(Bloomberg) -- Brazilian stocks triggered a circuit breaker for the second time in three days, sinking with markets across the globe after the World Health Organization declared the coronavirus outbreak a pandemic.
The benchmark Ibovespa equity index slumped 10% on Wednesday afternoon, prompting the exchange to halt trading for 30 minutes. The same had happened Monday, when a jaw-dropping slump in oil prices sent the index into a bear market, erasing 14 months of gains. The real slumped more than 3.3% as of 5:55 p.m. in Sao Paulo, reclaiming the post of worst currency in the world in 2020.
The move comes as global stocks plunge, oil tumbles and demand for havens spikes after the WHO said cases outside China have risen 13-fold and declared it a pandemic. The announcement and no plans from President Donald Trump to combat the virus’s impact on the economy rattled markets, threatening to end the Dow Jones Industrial Average’s longest bull market on record.
The carnage in Brazilian markets has stood out even amid the global sell-off. Even posting its best day in a decade Tuesday, the Ibovespa is down 15% this week, and has lost more than a third of its value since peaking in late January. The swings have sent two-month implied volatility to the highest level since at least 2014, according to data compiled by Bloomberg.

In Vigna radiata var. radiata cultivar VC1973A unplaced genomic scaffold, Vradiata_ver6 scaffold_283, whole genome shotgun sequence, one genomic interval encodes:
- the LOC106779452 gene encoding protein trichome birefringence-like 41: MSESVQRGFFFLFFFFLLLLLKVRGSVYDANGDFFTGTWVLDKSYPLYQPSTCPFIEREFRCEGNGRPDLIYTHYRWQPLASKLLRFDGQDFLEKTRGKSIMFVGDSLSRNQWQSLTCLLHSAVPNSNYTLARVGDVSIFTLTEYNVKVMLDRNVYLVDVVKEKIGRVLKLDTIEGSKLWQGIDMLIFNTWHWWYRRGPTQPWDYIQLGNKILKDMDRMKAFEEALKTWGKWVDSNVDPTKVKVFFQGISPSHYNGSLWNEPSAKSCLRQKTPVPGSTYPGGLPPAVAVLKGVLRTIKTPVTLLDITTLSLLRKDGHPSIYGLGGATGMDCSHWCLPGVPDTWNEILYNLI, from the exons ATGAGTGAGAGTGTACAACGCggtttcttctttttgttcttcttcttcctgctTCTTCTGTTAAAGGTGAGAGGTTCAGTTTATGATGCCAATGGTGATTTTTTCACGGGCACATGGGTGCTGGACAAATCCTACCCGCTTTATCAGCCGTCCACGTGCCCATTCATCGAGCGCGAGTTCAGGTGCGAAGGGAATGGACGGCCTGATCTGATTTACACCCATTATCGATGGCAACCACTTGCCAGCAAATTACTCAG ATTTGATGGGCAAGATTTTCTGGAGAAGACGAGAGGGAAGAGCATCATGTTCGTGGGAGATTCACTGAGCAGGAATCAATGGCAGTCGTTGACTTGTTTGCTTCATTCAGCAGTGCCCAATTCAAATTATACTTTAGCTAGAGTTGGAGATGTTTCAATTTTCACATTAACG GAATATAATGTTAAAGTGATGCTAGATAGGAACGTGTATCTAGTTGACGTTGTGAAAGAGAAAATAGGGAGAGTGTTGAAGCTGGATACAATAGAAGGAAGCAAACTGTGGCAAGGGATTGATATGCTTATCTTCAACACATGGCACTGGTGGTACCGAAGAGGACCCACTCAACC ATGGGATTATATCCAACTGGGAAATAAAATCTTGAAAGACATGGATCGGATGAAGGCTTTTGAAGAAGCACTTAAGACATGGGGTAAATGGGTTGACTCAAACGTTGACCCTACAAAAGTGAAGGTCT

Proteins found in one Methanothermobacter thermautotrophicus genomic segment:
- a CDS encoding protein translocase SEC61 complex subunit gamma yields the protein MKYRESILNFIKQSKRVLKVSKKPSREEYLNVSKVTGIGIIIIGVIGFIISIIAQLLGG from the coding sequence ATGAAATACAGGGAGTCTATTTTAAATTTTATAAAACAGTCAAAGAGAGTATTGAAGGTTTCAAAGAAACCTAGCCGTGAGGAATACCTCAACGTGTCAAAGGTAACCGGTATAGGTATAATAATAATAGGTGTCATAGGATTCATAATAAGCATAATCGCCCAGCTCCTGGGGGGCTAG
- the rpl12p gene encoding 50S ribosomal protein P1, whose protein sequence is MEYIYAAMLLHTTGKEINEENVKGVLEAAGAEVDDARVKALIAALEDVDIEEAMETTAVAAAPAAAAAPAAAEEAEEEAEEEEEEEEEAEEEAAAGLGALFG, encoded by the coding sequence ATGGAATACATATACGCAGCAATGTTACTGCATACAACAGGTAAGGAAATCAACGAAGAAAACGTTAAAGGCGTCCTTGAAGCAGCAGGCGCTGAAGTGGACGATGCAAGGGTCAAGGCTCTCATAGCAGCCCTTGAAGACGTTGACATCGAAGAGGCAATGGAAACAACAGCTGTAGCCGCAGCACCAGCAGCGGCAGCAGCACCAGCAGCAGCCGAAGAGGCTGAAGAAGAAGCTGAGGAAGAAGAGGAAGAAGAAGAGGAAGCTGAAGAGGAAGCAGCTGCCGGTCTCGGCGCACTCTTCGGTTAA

It’s still early to call a bottom, according to AllianceBernstein’s portfolio manager Morgan Harting. “A stabilization in the number of new cases would probably be taken well, as would additional stimulus measures by large economies,” he said.
So far, Brazil has refrained from announcing any stimulus measures. The central bank has signaled it will resume rate cuts at its next meeting next week, which put additional pressure on the currency as it erodes its carry appeal. The real is down 16% this year.
On Tuesday evening, Economy Minister Paulo Guedes sent a letter to the leaders of Congress asking that they prioritize the vote on economic agenda projects “considering the worsening international crisis due to the spread of the coronavirus and the need to shield the Brazilian economy.”
The Ibovespa fell 7.6% in Sao Paulo. Airlines Azul SA and Gol Linhas Aereas Inteligentes paced losses, falling at least 15% each. Miner Vale SA and lender Itau Unibanco SA contributed the most to the Ibovespa’s decline.
(Updates with currency from second paragraph)
--With assistance from Peter Millard.
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